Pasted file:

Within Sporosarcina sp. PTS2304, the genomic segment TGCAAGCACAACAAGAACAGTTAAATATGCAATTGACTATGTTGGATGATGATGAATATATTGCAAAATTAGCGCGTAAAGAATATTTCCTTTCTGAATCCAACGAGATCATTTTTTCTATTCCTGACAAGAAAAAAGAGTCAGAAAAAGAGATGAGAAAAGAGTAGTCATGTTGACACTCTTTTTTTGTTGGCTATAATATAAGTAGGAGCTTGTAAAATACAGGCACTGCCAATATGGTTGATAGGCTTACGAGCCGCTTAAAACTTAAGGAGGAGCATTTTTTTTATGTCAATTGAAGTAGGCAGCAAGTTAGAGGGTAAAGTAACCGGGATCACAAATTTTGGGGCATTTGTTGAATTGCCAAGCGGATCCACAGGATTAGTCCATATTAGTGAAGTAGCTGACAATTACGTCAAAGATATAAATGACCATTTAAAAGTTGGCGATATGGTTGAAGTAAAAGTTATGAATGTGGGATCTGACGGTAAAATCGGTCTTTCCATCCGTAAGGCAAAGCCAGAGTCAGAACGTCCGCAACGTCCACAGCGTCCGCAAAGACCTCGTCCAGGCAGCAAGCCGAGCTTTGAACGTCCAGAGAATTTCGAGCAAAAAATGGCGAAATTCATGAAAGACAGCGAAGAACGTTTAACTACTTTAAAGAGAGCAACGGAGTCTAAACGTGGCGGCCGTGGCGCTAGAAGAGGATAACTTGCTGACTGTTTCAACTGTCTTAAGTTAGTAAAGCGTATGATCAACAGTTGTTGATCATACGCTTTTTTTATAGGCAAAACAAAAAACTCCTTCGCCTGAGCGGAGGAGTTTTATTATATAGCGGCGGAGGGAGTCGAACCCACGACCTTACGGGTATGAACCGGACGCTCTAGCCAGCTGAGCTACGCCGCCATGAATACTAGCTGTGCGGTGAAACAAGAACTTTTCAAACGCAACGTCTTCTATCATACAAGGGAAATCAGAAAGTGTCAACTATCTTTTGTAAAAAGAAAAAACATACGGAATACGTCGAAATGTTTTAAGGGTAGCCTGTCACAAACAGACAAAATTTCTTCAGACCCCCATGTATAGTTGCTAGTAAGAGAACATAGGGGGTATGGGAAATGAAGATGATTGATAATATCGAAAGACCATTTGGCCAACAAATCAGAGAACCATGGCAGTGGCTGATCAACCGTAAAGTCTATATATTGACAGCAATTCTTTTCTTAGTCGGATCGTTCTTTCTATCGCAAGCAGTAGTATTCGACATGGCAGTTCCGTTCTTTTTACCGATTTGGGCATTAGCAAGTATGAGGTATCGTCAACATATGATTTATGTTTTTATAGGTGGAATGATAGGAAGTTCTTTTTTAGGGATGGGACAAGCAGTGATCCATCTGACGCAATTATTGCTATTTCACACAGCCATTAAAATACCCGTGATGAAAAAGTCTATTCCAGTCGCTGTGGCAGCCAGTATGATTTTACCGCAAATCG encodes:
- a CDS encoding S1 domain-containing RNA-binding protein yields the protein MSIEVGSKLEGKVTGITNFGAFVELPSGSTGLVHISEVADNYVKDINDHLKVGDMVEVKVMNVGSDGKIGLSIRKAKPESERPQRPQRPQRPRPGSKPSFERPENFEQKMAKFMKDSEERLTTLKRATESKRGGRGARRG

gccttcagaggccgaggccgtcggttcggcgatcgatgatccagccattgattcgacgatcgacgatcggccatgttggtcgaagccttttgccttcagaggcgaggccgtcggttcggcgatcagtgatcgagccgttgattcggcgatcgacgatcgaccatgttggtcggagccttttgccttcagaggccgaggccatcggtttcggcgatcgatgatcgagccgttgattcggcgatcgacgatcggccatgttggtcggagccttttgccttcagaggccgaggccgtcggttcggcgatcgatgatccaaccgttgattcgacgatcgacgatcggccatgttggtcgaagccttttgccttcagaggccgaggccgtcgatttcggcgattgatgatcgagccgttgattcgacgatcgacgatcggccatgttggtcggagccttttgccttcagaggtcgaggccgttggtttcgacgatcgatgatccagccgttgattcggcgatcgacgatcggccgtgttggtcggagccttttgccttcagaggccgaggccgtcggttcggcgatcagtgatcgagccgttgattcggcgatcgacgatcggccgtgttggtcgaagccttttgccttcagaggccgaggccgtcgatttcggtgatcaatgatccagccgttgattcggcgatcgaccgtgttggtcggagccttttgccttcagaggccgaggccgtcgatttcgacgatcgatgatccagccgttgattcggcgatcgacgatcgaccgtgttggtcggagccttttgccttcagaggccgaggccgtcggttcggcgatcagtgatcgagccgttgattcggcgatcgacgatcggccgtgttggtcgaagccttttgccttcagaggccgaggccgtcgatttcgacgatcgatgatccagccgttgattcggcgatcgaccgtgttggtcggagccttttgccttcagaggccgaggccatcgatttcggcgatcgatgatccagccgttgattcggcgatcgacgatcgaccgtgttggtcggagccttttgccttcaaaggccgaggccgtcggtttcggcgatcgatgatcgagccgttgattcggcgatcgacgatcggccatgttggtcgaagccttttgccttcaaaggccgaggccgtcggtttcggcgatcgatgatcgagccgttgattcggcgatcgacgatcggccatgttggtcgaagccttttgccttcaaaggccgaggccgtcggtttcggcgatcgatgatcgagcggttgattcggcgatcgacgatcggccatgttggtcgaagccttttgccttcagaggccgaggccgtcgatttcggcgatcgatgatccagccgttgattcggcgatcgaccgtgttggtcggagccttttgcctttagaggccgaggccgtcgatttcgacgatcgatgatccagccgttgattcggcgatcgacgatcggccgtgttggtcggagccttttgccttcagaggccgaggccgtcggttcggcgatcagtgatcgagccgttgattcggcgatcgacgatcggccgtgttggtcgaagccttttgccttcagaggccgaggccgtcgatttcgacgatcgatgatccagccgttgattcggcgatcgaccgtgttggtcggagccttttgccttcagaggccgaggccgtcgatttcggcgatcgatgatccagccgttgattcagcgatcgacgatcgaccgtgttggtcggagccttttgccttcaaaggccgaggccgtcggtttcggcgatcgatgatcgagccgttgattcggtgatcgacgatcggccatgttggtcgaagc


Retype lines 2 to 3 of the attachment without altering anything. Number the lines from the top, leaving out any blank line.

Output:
- a CDS encoding S1 domain-containing RNA-binding protein yields the protein MSIEVGSKLEGKVTGITNFGAFVELPSGSTGLVHISEVADNYVKDINDHLKVGDMVEVKVMNVGSDGKIGLSIRKAKPESERPQRPQRPQRPRPGSKPSFERPENFEQKMAKFMKDSEERLTTLKRATESKRGGRGARRG

gccttcagaggccgaggccgtcggttcggcgatcgatgatccagccattgattcgacgatcgacgatcggccatgttggtcgaagccttttgccttcagaggcgaggccgtcggttcggcgatcagtgatcgagccgttgattcggcgatcgacgatcgaccatgttggtcggagccttttgccttcagaggccgaggccatcggtttcggcgatcgatgatcgagccgttgattcggcgatcgacgatcggccatgttggtcggagccttttgccttcagaggccgaggccgtcggttcggcgatcgatgatccaaccgttgattcgacgatcgacgatcggccatgttggtcgaagccttttgccttcagaggccgaggccgtcgatttcggcgattgatgatcgagccgttgattcgacgatcgacgatcggccatgttggtcggagccttttgccttcagaggtcgaggccgttggtttcgacgatcgatgatccagccgttgattcggcgatcgacgatcggccgtgttggtcggagccttttgccttcagaggccgaggccgtcggttcggcgatcagtgatcgagccgttgattcggcgatcgacgatcggccgtgttggtcgaagccttttgccttcagaggccgaggccgtcgatttcggtgatcaatgatccagccgttgattcggcgatcgaccgtgttggtcggagccttttgccttcagaggccgaggccgtcgatttcgacgatcgatgatccagccgttgattcggcgatcgacgatcgaccgtgttggtcggagccttttgccttcagaggccgaggccgtcggttcggcgatcagtgatcgagccgttgattcggcgatcgacgatcggccgtgttggtcgaagccttttgccttcagaggccgaggccgtcgatttcgacgatcgatgatccagccgttgattcggcgatcgaccgtgttggtcggagccttttgccttcagaggccgaggccatcgatttcggcgatcgatgatccagccgttgattcggcgatcgacgatcgaccgtgttggtcggagccttttgccttcaaaggccgaggccgtcggtttcggcgatcgatgatcgagccgttgattcggcgatcgacgatcggccatgttggtcgaagccttttgccttcaaaggccgaggccgtcggtttcggcgatcgatgatcgagccgttgattcggcgatcgacgatcggccatgttggtcgaagccttttgccttcaaaggccgaggccgtcggtttcggcgatcgatgatcgagcggttgattcggcgatcgacgatcggccatgttggtcgaagccttttgccttcagaggccgaggccgtcgatttcggcgatcgatgatccagccgttgattcggcgatcgaccgtgttggtcggagccttttgcctttagaggccgaggccgtcgatttcgacgatcgatgatccagccgttgattcggcgatcgacgatcggccgtgttggtcggagccttttgccttcagaggccgaggccgtcggttcggcgatcagtgatcgagccgttgattcggcgatcgacgatcggccgtgttggtcgaagccttttgccttcagaggccgaggccgtcgatttcgacgatcgatgatccagccgttgattcggcgatcgaccgtgttggtcggagccttttgccttcagaggccgaggccgtcgatttcggcgatcgatgatccagccgttgattcagcgatcgacgatcgaccgtgttggtcggagccttttgccttcaaaggccgaggccgtcggtttcggcgatcgatgatcgagccgttgattcggtgatcgacgatcggccatgttggtcgaagc